in it, this section aims at exploring the issues that I found confronting and/or surprising, the extent to which I was persuaded and why, and the new things I learned from Session 21 that I have not thought about before.
One of the things that I found quite challenging is the extent to which many stakeholders are ignored by their own systems of administration as they allow corporations to take over natural resources, which, as I understand now, cannot have a price tag on them. This is based on the fact that we ignore the damage that we inflict upon them today, but hardly do we even examine the damage that we do to the future of these resources and coming human generations. The ignorance demonstrated by both governments, which have been put in the corporations, and the corporations, which look to make nothing but profits, is quite confronting. For instance, dumping animal remains in rivers and never minding to clean them up and evicting families from fertile land, where they survive, just to make a dam for water meant for sale is quite disheartening (Merin Para 4, 5). What surprised me, however, is how we all think that we are not affected because we are so far away from Bolivia, Lesotho, China, and many other affected areas, little do we know of the globally extensive impacts that continue to haunt us today.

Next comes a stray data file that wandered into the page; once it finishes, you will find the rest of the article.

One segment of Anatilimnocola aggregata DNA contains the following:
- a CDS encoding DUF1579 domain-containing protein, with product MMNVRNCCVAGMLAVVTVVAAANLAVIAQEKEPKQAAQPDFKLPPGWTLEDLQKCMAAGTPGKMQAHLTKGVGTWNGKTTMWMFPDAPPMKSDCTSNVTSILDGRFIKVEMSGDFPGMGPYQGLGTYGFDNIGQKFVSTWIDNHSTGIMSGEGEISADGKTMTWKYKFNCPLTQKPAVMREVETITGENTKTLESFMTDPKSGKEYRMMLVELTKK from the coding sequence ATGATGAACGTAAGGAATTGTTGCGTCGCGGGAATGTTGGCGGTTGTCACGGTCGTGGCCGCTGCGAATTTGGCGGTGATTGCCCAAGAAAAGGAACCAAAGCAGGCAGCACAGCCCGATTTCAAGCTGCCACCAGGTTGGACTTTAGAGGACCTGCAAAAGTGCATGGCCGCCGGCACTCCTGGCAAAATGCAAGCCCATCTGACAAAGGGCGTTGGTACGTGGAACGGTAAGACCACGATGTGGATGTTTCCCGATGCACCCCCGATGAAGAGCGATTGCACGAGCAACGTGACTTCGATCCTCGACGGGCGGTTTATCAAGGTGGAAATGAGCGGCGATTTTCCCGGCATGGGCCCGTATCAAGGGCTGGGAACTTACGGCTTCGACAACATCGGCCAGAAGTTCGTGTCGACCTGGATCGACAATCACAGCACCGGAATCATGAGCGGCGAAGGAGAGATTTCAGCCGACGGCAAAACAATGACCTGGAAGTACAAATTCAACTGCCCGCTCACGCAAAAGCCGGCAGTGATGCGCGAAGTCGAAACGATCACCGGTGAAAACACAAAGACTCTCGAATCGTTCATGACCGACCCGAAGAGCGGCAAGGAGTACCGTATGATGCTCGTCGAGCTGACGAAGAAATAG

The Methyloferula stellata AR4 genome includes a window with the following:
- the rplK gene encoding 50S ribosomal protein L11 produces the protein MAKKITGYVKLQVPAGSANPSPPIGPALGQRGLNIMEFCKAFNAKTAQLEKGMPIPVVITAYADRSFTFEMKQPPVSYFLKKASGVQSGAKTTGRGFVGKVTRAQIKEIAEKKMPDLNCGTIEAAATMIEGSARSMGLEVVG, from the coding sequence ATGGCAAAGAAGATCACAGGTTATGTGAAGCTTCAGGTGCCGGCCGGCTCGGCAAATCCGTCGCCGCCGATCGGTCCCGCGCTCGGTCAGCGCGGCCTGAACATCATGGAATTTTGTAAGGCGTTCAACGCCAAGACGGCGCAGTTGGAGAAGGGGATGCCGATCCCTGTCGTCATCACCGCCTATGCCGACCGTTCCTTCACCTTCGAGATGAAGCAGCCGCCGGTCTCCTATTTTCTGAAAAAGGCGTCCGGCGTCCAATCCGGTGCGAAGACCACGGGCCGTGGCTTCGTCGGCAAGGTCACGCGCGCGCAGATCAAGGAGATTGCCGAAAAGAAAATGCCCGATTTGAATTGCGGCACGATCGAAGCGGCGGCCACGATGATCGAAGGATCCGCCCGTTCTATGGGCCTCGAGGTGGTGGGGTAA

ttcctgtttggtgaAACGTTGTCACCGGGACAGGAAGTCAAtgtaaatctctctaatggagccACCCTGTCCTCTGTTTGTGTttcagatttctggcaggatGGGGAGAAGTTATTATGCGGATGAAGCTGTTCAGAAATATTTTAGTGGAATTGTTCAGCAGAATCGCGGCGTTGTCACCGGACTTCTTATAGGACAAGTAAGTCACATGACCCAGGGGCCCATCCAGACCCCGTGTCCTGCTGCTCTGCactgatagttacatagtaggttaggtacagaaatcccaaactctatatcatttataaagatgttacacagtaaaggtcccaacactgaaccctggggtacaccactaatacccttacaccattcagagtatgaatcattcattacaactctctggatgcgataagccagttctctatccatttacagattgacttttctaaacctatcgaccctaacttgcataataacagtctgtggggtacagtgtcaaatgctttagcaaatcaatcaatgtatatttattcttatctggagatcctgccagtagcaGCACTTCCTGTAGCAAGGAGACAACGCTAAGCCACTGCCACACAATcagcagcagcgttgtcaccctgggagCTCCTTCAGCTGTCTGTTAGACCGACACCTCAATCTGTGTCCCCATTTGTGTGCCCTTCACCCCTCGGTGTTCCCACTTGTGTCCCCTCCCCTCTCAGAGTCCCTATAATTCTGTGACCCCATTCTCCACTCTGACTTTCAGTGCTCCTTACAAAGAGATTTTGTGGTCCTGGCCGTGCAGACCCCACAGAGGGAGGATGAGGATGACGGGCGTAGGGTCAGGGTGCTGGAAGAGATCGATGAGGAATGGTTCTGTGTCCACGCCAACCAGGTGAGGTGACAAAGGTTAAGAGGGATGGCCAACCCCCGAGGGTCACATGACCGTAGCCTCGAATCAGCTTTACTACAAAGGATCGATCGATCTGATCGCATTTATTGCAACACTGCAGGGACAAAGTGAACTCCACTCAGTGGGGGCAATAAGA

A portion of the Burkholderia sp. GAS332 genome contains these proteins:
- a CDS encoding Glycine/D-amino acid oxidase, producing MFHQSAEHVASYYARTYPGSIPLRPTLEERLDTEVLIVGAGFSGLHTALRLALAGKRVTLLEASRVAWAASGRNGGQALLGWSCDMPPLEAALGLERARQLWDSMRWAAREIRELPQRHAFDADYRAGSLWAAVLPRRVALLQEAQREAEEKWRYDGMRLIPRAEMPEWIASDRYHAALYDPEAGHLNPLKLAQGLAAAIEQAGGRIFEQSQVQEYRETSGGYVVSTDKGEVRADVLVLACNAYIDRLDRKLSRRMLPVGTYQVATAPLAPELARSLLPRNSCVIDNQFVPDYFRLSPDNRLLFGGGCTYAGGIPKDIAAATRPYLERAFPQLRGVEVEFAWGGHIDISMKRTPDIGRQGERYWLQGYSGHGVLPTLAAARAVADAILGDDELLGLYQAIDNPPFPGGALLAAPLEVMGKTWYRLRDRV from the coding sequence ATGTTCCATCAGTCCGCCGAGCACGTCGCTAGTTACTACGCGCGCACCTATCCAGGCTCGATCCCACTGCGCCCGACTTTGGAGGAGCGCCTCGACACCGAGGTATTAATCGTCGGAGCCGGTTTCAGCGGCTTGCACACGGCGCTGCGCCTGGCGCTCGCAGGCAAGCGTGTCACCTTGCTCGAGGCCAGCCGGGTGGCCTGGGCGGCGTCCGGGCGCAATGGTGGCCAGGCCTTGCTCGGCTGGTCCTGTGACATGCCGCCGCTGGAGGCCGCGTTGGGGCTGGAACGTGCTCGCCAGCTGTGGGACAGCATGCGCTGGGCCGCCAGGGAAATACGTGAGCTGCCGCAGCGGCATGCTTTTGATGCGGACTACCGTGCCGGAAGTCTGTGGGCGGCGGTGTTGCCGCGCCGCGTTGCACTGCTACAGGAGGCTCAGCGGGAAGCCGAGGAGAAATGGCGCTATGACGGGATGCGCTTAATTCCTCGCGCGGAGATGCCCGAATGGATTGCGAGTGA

The perceptions developed in the movie are extremely captivating and greatly convincing for anyone that cares about other people, as opposed to those who are only driven by self-interest, and anyone who cares about natural resources, especially water. Even those who are driven by self-interest should now, after reflecting on this session of even watching the film, be persuaded. One of the reasons I did not take much efforts to persuade me is the fact that I am personally affected by the continued privatization of water resources, which should never have a price on them. I have considered with the amount of money I spend on water every day and decided that the